Bench dip, Bench Plyo step ups, Bulgarian Split Squats, Hannging knee tucks, Pushup Knee tucks, Seattle, workout
Yo-yo dieting does not work and neither does yo-yo exercise. A lot of people start out the New Year with good intentions but quickly fall out of a new exercise routine shortly after the year starts. Most fitness gains are cumulative. For example: the more you lift weights, the more weight you can lift; the more often you walk or run, the farther you’ll be able to go and the stronger your heart and lungs will become.
So if you typically go gangbusters every New Years with a new fitness regimen, only to stall out within weeks, here are some tips for sticking with it:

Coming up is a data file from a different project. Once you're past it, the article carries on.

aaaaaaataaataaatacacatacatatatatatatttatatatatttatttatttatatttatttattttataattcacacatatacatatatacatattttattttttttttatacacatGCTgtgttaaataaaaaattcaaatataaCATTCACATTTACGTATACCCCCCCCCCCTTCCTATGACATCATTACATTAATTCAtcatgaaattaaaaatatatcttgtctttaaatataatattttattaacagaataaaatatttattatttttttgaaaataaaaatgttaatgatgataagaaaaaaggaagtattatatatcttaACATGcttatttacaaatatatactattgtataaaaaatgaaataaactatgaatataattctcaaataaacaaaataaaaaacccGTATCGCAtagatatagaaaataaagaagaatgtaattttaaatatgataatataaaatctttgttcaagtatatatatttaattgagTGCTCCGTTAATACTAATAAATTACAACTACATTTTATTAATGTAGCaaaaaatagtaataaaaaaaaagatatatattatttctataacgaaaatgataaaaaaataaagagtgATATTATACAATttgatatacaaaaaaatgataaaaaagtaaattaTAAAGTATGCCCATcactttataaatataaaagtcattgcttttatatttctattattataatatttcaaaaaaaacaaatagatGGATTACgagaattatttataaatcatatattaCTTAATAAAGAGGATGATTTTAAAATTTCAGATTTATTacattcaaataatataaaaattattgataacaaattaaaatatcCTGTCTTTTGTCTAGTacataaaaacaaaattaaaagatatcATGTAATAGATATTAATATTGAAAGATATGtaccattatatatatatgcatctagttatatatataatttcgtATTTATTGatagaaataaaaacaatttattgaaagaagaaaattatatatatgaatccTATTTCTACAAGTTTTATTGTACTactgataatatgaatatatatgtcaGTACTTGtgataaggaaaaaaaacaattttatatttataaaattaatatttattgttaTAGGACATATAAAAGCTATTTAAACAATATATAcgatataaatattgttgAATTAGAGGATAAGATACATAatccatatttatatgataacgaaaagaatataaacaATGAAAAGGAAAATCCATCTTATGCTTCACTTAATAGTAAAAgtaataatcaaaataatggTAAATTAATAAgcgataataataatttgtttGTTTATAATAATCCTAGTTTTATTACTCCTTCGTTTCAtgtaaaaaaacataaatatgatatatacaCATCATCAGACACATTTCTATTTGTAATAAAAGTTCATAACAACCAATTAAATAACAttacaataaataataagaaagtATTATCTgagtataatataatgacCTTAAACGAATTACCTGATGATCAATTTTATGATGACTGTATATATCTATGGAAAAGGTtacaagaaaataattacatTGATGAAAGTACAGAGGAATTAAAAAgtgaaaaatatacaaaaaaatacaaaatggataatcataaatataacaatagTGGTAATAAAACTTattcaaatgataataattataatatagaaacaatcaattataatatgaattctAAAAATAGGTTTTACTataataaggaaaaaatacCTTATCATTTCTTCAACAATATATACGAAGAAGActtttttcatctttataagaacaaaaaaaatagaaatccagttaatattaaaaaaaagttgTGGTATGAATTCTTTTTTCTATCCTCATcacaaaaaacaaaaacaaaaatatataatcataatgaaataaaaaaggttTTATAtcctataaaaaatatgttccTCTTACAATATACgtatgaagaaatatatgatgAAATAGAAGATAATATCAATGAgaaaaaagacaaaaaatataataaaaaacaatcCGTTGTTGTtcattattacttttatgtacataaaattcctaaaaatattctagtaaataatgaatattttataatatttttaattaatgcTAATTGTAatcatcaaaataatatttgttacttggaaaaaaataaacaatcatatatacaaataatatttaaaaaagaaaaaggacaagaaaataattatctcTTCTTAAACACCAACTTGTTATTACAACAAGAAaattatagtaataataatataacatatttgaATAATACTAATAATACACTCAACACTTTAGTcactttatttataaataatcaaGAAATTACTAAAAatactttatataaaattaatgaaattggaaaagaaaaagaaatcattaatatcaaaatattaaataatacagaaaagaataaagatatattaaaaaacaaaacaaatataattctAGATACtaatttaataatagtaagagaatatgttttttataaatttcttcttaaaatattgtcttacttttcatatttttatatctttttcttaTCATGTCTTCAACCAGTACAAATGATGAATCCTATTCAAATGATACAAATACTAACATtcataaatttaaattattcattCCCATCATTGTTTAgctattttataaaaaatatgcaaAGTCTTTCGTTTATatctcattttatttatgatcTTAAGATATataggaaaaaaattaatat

1. Pick something you really enjoy. Hate running? Don’t do it! There are lots of fat-burning aerobic activities to choose from. Try the rowing machine for low impact but great calorie expenditure or a spin class with inspirational music.
2. Make it a date. Treat your power walk/ kickboxing class/ weight circuit session as an appointment. Write it in your calendar or plug it into your smartphone, and you’ll be more likely to follow through. If you need more reinforcement, schedule a few months’ worth of these dates, so that you’ll have to make your other plans around your exercise. Forming a new habit will take at least 3 to 6 weeks so plan your exercise as far out as possible.